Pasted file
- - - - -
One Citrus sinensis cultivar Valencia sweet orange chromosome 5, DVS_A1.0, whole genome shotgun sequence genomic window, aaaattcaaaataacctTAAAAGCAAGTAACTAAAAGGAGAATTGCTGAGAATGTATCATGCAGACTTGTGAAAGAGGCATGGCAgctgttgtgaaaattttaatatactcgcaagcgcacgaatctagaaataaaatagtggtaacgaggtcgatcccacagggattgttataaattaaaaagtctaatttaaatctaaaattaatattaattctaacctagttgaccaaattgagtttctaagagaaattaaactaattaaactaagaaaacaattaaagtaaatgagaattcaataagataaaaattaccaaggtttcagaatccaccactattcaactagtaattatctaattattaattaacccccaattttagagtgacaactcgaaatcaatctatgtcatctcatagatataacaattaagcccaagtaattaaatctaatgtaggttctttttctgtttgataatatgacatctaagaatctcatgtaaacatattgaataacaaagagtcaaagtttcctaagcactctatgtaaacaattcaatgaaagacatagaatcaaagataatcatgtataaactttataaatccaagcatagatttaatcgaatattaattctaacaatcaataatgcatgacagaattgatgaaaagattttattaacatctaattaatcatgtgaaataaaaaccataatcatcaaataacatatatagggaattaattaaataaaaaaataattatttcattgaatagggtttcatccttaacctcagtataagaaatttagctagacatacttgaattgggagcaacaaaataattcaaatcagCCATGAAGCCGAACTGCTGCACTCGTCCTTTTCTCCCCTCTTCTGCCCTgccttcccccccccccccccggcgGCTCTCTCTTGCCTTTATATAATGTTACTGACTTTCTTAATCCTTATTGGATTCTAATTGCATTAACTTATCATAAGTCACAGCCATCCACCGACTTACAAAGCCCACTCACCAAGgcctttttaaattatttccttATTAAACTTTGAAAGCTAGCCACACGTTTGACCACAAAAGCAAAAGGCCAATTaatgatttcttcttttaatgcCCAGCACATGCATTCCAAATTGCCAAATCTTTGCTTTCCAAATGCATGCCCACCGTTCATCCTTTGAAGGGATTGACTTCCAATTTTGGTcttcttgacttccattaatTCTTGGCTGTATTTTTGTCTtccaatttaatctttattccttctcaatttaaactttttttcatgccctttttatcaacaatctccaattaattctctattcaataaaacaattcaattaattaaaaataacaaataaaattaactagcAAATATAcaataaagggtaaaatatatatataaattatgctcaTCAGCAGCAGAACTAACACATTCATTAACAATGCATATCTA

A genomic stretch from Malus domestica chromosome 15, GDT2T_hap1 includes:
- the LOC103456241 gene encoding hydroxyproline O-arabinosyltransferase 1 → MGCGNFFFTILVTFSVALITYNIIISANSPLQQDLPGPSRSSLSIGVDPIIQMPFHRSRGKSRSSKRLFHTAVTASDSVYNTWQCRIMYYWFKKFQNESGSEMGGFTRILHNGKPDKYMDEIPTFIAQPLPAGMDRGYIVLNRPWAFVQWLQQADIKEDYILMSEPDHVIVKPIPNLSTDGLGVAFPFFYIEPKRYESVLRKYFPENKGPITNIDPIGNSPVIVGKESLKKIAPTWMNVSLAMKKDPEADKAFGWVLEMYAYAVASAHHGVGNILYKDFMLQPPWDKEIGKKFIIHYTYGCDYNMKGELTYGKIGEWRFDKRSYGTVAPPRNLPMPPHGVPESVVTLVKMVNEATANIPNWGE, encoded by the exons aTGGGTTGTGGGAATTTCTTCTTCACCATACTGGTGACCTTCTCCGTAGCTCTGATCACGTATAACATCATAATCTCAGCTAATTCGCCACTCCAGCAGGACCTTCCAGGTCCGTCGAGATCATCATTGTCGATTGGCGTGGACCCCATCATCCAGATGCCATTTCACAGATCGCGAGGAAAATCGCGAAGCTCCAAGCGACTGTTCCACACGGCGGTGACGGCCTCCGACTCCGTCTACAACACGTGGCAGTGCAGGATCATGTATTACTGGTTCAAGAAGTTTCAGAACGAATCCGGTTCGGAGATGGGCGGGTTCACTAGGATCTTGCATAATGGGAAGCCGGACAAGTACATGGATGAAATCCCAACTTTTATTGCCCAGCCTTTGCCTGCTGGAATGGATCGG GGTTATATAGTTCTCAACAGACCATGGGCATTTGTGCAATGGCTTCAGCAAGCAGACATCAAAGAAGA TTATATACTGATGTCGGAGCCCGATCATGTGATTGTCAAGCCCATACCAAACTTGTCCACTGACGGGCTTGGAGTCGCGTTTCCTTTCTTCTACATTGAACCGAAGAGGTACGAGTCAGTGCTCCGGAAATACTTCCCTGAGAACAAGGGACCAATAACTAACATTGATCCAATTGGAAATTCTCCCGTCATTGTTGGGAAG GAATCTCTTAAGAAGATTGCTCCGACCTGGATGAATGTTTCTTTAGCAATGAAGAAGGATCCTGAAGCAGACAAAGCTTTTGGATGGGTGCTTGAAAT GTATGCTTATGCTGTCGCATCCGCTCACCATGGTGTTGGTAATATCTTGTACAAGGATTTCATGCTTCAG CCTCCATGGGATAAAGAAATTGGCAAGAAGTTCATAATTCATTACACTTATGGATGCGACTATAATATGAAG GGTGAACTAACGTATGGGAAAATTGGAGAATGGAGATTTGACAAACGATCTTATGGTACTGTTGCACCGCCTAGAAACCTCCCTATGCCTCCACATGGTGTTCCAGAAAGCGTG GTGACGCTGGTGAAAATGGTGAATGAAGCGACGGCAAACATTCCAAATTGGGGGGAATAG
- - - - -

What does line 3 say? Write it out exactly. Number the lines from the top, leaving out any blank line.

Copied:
- the LOC103456241 gene encoding hydroxyproline O-arabinosyltransferase 1 → MGCGNFFFTILVTFSVALITYNIIISANSPLQQDLPGPSRSSLSIGVDPIIQMPFHRSRGKSRSSKRLFHTAVTASDSVYNTWQCRIMYYWFKKFQNESGSEMGGFTRILHNGKPDKYMDEIPTFIAQPLPAGMDRGYIVLNRPWAFVQWLQQADIKEDYILMSEPDHVIVKPIPNLSTDGLGVAFPFFYIEPKRYESVLRKYFPENKGPITNIDPIGNSPVIVGKESLKKIAPTWMNVSLAMKKDPEADKAFGWVLEMYAYAVASAHHGVGNILYKDFMLQPPWDKEIGKKFIIHYTYGCDYNMKGELTYGKIGEWRFDKRSYGTVAPPRNLPMPPHGVPESVVTLVKMVNEATANIPNWGE, encoded by the exons aTGGGTTGTGGGAATTTCTTCTTCACCATACTGGTGACCTTCTCCGTAGCTCTGATCACGTATAACATCATAATCTCAGCTAATTCGCCACTCCAGCAGGACCTTCCAGGTCCGTCGAGATCATCATTGTCGATTGGCGTGGACCCCATCATCCAGATGCCATTTCACAGATCGCGAGGAAAATCGCGAAGCTCCAAGCGACTGTTCCACACGGCGGTGACGGCCTCCGACTCCGTCTACAACACGTGGCAGTGCAGGATCATGTATTACTGGTTCAAGAAGTTTCAGAACGAATCCGGTTCGGAGATGGGCGGGTTCACTAGGATCTTGCATAATGGGAAGCCGGACAAGTACATGGATGAAATCCCAACTTTTATTGCCCAGCCTTTGCCTGCTGGAATGGATCGG GGTTATATAGTTCTCAACAGACCATGGGCATTTGTGCAATGGCTTCAGCAAGCAGACATCAAAGAAGA TTATATACTGATGTCGGAGCCCGATCATGTGATTGTCAAGCCCATACCAAACTTGTCCACTGACGGGCTTGGAGTCGCGTTTCCTTTCTTCTACATTGAACCGAAGAGGTACGAGTCAGTGCTCCGGAAATACTTCCCTGAGAACAAGGGACCAATAACTAACATTGATCCAATTGGAAATTCTCCCGTCATTGTTGGGAAG GAATCTCTTAAGAAGATTGCTCCGACCTGGATGAATGTTTCTTTAGCAATGAAGAAGGATCCTGAAGCAGACAAAGCTTTTGGATGGGTGCTTGAAAT GTATGCTTATGCTGTCGCATCCGCTCACCATGGTGTTGGTAATATCTTGTACAAGGATTTCATGCTTCAG CCTCCATGGGATAAAGAAATTGGCAAGAAGTTCATAATTCATTACACTTATGGATGCGACTATAATATGAAG GGTGAACTAACGTATGGGAAAATTGGAGAATGGAGATTTGACAAACGATCTTATGGTACTGTTGCACCGCCTAGAAACCTCCCTATGCCTCCACATGGTGTTCCAGAAAGCGTG GTGACGCTGGTGAAAATGGTGAATGAAGCGACGGCAAACATTCCAAATTGGGGGGAATAG